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How To Create a Point-To-Point VPN with WireGuard on Ubuntu 16.04

PostedNovember 9, 2017 4.8k views VPN Security Networking Ubuntu 16.04 Ubuntu

Introduction

WireGuard is a modern, high-performance VPN designed to be easy to use while providing robust security. WireGuard focuses only on providing a secure connection between parties over a network interface encrypted with public key authentication. This means that, unlike most VPNs, no topology is enforced so different configurations can be achieved by manipulating the surrounding networking configuration. This model offers great power and flexibility that can be applied according to your individual needs.

One of the simplest topologies that WireGuard can use is a point-to-point connection. This establishes a secure link between two machines without mediation by a central server. This type of connection can also be used between more than two members to establish a mesh VPN topology, where each individual server can talk to its peers directly. Because each host is on equal footing, these two topologies are best suited for establishing secure messaging between servers as opposed to using a single server as a gateway to route traffic through.

In this guide, we will demonstrate how to establish a point-to-point VPN connection with WireGuard using two Ubuntu 16.04 servers. We will start by installing the software and then generating cryptographic key pairs for each host. Afterwards, we will create a short configuration file to define the peer's connection information. Once we start up the interface, we will be able to send secure messages between the servers over the WireGuard interface.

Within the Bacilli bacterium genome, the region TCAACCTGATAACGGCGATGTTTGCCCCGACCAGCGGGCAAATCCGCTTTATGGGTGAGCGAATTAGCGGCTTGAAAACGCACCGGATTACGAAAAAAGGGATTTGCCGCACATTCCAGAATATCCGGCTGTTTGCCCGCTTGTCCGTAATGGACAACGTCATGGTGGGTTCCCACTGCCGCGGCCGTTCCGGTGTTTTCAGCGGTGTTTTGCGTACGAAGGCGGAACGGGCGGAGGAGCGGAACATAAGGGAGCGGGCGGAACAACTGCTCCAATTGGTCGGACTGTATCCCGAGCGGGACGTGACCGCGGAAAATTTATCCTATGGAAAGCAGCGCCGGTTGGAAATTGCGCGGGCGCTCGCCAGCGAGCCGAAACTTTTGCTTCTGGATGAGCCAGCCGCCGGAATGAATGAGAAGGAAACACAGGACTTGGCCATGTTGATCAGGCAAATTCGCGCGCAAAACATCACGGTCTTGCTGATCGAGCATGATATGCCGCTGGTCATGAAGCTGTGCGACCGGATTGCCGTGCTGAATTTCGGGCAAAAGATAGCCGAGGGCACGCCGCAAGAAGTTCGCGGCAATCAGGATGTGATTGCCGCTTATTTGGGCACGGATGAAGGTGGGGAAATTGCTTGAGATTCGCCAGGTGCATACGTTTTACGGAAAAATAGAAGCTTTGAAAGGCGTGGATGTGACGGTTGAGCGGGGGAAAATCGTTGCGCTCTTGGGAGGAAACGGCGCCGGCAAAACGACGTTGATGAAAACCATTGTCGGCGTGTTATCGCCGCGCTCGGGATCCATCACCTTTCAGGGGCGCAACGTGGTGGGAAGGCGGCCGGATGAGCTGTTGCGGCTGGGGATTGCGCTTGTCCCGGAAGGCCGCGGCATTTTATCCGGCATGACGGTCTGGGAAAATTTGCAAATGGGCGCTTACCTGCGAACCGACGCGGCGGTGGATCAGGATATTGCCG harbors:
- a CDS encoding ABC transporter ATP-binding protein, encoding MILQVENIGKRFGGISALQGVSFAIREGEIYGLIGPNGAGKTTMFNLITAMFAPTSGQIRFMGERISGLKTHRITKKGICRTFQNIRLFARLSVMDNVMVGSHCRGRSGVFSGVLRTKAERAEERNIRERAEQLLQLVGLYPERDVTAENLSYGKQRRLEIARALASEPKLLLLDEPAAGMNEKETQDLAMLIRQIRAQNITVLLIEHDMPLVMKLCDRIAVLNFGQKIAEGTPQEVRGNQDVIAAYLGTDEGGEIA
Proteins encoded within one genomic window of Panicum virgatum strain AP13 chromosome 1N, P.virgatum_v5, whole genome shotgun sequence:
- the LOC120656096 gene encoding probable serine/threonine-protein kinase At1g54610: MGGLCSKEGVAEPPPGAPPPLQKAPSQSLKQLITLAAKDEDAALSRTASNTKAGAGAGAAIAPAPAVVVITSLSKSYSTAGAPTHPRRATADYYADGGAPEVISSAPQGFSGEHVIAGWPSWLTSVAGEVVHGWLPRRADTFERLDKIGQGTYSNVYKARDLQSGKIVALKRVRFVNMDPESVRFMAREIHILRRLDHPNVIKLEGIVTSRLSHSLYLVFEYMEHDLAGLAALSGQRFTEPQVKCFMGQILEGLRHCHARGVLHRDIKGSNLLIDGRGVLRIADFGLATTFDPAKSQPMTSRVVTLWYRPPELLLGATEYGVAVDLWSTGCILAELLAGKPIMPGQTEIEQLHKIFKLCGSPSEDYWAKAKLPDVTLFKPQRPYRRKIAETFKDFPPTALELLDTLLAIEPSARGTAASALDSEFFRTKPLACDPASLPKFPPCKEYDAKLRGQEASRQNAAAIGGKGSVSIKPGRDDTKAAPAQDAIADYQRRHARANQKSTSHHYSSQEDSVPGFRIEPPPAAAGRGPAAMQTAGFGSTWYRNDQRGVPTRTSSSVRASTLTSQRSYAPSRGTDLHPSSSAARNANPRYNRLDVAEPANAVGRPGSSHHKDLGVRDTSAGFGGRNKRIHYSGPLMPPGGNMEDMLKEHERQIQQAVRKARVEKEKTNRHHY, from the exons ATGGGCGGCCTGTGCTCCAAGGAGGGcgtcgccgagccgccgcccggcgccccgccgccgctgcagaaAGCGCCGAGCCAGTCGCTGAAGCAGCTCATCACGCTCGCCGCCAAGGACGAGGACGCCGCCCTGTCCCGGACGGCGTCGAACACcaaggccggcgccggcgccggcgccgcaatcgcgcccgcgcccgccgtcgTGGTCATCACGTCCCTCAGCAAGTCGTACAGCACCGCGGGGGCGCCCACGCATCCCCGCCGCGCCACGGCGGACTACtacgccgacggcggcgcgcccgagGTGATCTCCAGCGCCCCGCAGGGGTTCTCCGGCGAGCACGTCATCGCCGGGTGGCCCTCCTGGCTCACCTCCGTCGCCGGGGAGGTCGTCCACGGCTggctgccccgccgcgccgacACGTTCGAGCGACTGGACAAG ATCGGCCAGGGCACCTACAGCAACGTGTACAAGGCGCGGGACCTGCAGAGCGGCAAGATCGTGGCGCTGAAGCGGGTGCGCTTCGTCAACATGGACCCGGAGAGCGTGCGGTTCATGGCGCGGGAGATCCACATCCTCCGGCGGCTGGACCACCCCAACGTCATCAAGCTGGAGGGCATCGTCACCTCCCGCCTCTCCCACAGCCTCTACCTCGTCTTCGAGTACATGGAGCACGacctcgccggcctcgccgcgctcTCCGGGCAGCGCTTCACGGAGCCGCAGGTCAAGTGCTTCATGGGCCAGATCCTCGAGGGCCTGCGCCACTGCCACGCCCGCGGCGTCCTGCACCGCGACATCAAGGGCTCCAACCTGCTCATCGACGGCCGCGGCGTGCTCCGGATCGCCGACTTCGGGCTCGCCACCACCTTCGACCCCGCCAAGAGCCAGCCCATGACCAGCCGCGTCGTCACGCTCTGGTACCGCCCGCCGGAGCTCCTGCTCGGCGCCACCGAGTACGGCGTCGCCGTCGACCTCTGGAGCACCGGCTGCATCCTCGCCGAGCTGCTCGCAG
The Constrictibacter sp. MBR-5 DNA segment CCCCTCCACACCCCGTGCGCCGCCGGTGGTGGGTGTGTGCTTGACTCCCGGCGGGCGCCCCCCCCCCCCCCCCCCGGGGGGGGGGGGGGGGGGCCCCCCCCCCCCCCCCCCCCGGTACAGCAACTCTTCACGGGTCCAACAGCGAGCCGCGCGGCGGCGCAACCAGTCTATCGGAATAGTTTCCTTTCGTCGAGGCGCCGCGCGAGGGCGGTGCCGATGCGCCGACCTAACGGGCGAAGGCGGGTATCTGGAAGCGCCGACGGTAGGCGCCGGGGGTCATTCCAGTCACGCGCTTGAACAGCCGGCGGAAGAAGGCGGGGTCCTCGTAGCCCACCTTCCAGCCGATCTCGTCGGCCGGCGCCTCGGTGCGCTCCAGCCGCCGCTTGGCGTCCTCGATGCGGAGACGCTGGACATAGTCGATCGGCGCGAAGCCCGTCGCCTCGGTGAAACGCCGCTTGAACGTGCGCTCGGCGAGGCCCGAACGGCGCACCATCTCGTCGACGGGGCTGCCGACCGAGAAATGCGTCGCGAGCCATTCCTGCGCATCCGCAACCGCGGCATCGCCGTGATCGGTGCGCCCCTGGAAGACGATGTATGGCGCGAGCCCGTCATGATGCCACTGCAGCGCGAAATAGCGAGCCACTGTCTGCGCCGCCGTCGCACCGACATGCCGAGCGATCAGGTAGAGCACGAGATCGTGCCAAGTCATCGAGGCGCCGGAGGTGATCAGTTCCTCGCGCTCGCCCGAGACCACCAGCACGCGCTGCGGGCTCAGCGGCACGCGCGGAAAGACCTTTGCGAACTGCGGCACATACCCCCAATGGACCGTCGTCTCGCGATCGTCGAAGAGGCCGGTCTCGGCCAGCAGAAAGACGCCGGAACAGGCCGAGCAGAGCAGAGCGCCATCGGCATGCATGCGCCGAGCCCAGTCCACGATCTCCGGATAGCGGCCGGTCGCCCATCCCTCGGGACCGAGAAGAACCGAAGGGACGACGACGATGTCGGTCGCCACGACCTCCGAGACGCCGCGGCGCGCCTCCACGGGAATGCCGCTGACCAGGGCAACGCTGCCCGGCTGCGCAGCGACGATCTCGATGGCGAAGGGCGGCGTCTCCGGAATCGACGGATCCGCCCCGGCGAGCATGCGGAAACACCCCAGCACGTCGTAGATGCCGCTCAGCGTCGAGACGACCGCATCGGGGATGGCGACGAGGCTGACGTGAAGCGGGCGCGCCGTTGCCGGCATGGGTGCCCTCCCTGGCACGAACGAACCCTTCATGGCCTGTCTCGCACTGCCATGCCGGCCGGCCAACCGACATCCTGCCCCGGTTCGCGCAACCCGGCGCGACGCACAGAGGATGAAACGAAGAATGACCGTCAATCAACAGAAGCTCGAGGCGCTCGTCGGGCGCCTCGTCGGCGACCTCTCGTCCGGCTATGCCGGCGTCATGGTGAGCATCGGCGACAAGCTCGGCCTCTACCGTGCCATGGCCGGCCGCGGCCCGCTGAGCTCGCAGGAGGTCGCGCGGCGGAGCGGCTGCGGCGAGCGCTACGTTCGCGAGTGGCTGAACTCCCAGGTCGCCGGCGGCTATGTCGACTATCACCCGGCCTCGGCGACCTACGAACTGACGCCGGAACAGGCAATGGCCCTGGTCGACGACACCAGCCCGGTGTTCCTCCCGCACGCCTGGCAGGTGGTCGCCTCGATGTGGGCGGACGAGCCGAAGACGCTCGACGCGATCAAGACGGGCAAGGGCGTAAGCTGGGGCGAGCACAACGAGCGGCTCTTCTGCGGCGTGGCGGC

Prerequisites

To follow along with this guide, you will need access to two Ubuntu 16.04 servers. On each server, you will need to create a non-root user with sudo privileges to perform administrative actions. You will also need a basic firewall configured on each system. You can fulfill these requirements by completing the following tutorial:

When you are ready to continue, log into each server with your sudo user.

Installing the Software

The WireGuard project provides a PPA with up-to-date packages for Ubuntu systems. We will need to install WireGuard on both of our servers before we can continue. On each server, perform the following actions.

First, add the WireGuard PPA to the system to configure access to the project's packages:

  • sudo add-apt-repository ppa:wireguard/wireguard

Press ENTER when prompted to add the new package source to your apt configuration. Once the PPA has been added, update the local package index to pull down information about the newly available packages and then install the WireGuard kernel module and userland components:

  • sudo apt-get update
  • sudo apt-get install wireguard-dkms wireguard-tools

Next, we can begin configuring WireGuard on each of our servers.

Creating a Private Key